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By Gerald Ortiz
Wearing a face mask in public is crucial right now. Proper safety measures like wearing a mask, or some kind of cloth covering, along with hand-washing and sanitizing, help to prevent the spread of coronavirus and potentially save tens of thousands of lives. If you’ve been doing your part, you’ve likely come across some other issues along the way, like dry hands. And, as you use a face mask to guard your airways from a gauntlet of grocery store shoppers, you might’ve also experienced foggy glasses.
Why are my glasses fogging up?
In the midst of a web of looming threats, foggy glasses are a pretty minor inconvenience. But, an inconvenience, nonetheless! And it helps to know why this phenomenon happens so you can stop the issue.
Water molecules have a certain amount of surface tension. This surface tension is what allows water droplets to form and retain their shape. When you wear a mask, much of the air and water vapor that you exhale gets redirected upward. When this warm air interacts with the cooler surface of your glasses, that’s when condensation happens, making the lenses foggy.
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Here’s How to Fix It
Thankfully, it’s an easy fix. According to this 2011 article published in the National Institutes of Health, “Washing the spectacles with soapy water leaves behind a thin surfactant film that reduces this surface tension and causes the water molecules to spread out evenly into a transparent layer.”
Simply wash your glasses with soap and water et voila! Vision restored. But, you can’t use just any soap. “If you use anything that says for sensitive skin or has some sort of lotion in it, don’t use that,” notes optometrist Joseph Allen in an interview with NPR. “That’ll actually just get stuck on the lenses and smear it even more.” So, while soap that’s formulated for folks with sensitive skin is good for the hands, it just won’t cut it for specs. Allen recommends applying a single drop of soap to both of the lenses using your fingers and rinsing it off with water.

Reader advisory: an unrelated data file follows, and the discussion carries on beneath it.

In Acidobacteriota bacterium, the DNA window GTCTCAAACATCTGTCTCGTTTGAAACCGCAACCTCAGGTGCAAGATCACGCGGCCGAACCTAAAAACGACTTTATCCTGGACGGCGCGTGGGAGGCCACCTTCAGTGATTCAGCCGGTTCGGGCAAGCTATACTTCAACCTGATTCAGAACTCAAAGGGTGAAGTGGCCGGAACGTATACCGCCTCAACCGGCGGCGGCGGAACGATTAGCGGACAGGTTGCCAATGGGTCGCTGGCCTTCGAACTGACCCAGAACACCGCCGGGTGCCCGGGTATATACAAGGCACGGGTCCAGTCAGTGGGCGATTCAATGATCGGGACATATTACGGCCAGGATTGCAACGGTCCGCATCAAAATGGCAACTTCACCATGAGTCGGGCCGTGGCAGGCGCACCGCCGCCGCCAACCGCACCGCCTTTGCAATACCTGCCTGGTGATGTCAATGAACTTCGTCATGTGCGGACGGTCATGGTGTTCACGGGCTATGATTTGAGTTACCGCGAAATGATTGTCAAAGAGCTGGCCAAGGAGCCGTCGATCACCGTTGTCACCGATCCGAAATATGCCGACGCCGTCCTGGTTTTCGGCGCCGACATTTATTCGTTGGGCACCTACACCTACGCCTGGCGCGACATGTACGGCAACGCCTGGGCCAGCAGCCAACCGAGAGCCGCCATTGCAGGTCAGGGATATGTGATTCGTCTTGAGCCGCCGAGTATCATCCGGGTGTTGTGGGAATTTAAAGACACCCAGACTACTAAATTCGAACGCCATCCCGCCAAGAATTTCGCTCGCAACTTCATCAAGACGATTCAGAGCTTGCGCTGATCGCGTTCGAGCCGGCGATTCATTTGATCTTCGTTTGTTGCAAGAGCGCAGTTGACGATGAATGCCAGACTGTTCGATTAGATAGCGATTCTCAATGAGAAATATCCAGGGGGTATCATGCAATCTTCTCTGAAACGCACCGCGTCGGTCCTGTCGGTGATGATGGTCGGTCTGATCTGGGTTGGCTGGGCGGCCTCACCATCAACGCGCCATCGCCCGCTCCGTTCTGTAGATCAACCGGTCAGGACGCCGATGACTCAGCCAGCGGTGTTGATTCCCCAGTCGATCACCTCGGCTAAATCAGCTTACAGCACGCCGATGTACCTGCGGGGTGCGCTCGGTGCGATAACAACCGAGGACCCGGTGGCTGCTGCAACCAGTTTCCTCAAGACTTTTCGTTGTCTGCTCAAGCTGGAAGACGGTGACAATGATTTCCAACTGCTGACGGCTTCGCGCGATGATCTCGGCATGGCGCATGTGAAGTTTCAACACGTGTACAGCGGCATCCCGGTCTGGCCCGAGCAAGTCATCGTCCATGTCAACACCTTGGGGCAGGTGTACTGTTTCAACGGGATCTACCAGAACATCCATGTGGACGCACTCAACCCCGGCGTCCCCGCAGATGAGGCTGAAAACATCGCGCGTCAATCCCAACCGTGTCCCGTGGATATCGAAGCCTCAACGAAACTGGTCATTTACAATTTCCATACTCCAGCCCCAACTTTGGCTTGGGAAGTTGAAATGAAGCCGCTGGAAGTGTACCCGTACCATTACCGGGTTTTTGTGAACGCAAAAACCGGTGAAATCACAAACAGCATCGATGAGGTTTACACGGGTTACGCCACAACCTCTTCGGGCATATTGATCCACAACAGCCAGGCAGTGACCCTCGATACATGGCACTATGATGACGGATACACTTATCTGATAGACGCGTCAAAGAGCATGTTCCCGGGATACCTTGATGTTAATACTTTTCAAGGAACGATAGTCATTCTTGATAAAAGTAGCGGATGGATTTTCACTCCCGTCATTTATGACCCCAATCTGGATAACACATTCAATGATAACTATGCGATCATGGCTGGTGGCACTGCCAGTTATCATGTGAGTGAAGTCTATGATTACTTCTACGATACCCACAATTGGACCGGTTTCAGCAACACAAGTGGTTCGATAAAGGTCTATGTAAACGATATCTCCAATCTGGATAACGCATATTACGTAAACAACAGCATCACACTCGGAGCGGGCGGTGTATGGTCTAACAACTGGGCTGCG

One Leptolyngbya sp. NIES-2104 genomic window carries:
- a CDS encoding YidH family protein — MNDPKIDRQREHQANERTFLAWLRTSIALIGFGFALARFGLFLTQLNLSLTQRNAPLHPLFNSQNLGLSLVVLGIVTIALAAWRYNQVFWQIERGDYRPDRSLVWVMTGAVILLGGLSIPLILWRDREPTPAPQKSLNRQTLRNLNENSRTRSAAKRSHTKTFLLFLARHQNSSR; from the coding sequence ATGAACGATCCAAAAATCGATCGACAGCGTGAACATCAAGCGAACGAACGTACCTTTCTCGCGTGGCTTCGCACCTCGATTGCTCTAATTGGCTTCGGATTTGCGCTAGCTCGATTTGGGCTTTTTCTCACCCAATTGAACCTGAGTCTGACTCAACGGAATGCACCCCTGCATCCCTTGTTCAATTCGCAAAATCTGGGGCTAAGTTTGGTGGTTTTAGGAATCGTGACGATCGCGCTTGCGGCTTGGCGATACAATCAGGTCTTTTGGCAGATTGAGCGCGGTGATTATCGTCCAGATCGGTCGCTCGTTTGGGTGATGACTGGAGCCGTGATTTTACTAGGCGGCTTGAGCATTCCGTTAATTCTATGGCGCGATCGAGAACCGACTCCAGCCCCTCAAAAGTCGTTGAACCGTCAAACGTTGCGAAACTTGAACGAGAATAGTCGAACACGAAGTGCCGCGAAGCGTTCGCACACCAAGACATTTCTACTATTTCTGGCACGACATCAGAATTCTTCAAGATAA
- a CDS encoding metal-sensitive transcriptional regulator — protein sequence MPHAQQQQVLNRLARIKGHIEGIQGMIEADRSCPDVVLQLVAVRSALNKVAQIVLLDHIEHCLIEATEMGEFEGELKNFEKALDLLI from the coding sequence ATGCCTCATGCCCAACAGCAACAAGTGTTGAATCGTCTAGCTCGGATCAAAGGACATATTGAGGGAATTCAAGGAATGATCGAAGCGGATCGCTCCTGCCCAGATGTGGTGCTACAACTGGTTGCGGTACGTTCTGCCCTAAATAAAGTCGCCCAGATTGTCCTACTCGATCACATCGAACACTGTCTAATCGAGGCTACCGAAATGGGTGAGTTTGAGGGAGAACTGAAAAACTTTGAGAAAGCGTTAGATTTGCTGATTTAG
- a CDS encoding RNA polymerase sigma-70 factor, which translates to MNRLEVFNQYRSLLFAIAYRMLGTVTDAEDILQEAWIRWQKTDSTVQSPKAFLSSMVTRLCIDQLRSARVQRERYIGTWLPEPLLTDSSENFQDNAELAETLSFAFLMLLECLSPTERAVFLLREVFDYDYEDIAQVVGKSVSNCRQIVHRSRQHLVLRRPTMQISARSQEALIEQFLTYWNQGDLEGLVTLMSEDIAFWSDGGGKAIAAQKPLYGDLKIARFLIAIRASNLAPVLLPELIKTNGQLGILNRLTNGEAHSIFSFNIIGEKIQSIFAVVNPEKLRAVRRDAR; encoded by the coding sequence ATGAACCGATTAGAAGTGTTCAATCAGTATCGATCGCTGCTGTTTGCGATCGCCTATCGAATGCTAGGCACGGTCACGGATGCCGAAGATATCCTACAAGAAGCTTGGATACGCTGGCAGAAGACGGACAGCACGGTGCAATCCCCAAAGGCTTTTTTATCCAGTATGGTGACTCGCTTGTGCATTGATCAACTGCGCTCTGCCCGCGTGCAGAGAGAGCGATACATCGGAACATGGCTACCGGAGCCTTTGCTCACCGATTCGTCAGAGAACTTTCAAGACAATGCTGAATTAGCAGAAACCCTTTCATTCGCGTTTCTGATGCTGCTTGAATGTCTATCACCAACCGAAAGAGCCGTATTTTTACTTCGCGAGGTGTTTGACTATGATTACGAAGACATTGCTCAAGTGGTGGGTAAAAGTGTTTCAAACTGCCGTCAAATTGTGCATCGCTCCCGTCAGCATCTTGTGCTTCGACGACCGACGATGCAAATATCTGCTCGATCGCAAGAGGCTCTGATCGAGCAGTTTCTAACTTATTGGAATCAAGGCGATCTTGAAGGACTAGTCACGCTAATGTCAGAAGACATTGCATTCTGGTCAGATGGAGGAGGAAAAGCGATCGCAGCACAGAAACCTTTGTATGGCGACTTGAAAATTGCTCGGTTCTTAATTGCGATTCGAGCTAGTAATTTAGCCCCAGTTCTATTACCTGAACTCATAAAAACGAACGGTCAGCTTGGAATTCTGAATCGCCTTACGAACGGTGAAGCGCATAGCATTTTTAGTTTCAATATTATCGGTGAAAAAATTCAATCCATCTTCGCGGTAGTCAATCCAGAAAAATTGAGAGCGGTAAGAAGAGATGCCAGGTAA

The other big tip is having a better seal on your mask. Masks that don’t fit flush against the skin have a particular propensity toward hazy glasses as they allow more water vapor to travel upward. When shopping for a mask, look for masks that have a better contour for your face. Every mask and every face is different, so it could be a bit of a search. This is where masks with adjustable nose bridges are helpful.
Other helpful tips include breathing downward, from your nose, to aim the air away from your glasses as well as wearing your glasses a bit lower on your nose, further away from your face. Though there are specific products and even special lenses that cater toward a fog-free experience, this simple hack using a common household item pays for itself.